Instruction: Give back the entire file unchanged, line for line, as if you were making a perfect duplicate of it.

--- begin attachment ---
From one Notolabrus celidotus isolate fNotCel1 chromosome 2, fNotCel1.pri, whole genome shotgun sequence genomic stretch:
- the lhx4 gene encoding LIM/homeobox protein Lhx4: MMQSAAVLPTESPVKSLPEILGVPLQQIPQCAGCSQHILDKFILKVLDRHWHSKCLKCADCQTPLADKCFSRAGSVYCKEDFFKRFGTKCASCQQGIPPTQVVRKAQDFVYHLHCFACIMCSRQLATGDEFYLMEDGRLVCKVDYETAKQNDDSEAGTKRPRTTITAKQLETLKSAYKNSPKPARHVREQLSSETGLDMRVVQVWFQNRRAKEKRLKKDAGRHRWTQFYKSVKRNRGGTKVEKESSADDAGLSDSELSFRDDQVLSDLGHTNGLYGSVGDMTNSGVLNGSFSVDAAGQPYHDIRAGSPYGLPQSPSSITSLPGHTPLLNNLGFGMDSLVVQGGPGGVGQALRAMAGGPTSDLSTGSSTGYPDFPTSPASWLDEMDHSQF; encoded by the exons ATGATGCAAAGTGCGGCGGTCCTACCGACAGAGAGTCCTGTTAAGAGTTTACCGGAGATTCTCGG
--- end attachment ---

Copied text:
From one Notolabrus celidotus isolate fNotCel1 chromosome 2, fNotCel1.pri, whole genome shotgun sequence genomic stretch:
- the lhx4 gene encoding LIM/homeobox protein Lhx4: MMQSAAVLPTESPVKSLPEILGVPLQQIPQCAGCSQHILDKFILKVLDRHWHSKCLKCADCQTPLADKCFSRAGSVYCKEDFFKRFGTKCASCQQGIPPTQVVRKAQDFVYHLHCFACIMCSRQLATGDEFYLMEDGRLVCKVDYETAKQNDDSEAGTKRPRTTITAKQLETLKSAYKNSPKPARHVREQLSSETGLDMRVVQVWFQNRRAKEKRLKKDAGRHRWTQFYKSVKRNRGGTKVEKESSADDAGLSDSELSFRDDQVLSDLGHTNGLYGSVGDMTNSGVLNGSFSVDAAGQPYHDIRAGSPYGLPQSPSSITSLPGHTPLLNNLGFGMDSLVVQGGPGGVGQALRAMAGGPTSDLSTGSSTGYPDFPTSPASWLDEMDHSQF; encoded by the exons ATGATGCAAAGTGCGGCGGTCCTACCGACAGAGAGTCCTGTTAAGAGTTTACCGGAGATTCTCGG